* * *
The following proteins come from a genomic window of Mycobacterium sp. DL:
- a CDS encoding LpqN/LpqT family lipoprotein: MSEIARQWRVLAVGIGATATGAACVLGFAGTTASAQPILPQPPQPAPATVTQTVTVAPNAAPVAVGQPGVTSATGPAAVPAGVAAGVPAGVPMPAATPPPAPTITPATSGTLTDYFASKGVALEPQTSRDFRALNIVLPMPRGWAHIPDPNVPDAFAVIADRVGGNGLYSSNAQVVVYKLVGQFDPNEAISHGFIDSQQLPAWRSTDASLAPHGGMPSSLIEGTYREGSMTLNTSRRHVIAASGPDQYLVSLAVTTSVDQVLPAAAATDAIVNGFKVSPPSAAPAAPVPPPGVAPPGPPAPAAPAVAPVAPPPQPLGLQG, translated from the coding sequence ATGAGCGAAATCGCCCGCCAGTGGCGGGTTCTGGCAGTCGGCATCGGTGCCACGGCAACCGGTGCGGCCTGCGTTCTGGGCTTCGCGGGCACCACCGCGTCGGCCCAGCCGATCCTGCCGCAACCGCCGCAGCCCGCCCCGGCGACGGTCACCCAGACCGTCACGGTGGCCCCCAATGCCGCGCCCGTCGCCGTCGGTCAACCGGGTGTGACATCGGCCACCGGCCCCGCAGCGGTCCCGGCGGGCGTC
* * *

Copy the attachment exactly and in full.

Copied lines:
The following proteins come from a genomic window of Mycobacterium sp. DL:
- a CDS encoding LpqN/LpqT family lipoprotein: MSEIARQWRVLAVGIGATATGAACVLGFAGTTASAQPILPQPPQPAPATVTQTVTVAPNAAPVAVGQPGVTSATGPAAVPAGVAAGVPAGVPMPAATPPPAPTITPATSGTLTDYFASKGVALEPQTSRDFRALNIVLPMPRGWAHIPDPNVPDAFAVIADRVGGNGLYSSNAQVVVYKLVGQFDPNEAISHGFIDSQQLPAWRSTDASLAPHGGMPSSLIEGTYREGSMTLNTSRRHVIAASGPDQYLVSLAVTTSVDQVLPAAAATDAIVNGFKVSPPSAAPAAPVPPPGVAPPGPPAPAAPAVAPVAPPPQPLGLQG, translated from the coding sequence ATGAGCGAAATCGCCCGCCAGTGGCGGGTTCTGGCAGTCGGCATCGGTGCCACGGCAACCGGTGCGGCCTGCGTTCTGGGCTTCGCGGGCACCACCGCGTCGGCCCAGCCGATCCTGCCGCAACCGCCGCAGCCCGCCCCGGCGACGGTCACCCAGACCGTCACGGTGGCCCCCAATGCCGCGCCCGTCGCCGTCGGTCAACCGGGTGTGACATCGGCCACCGGCCCCGCAGCGGTCCCGGCGGGCGTC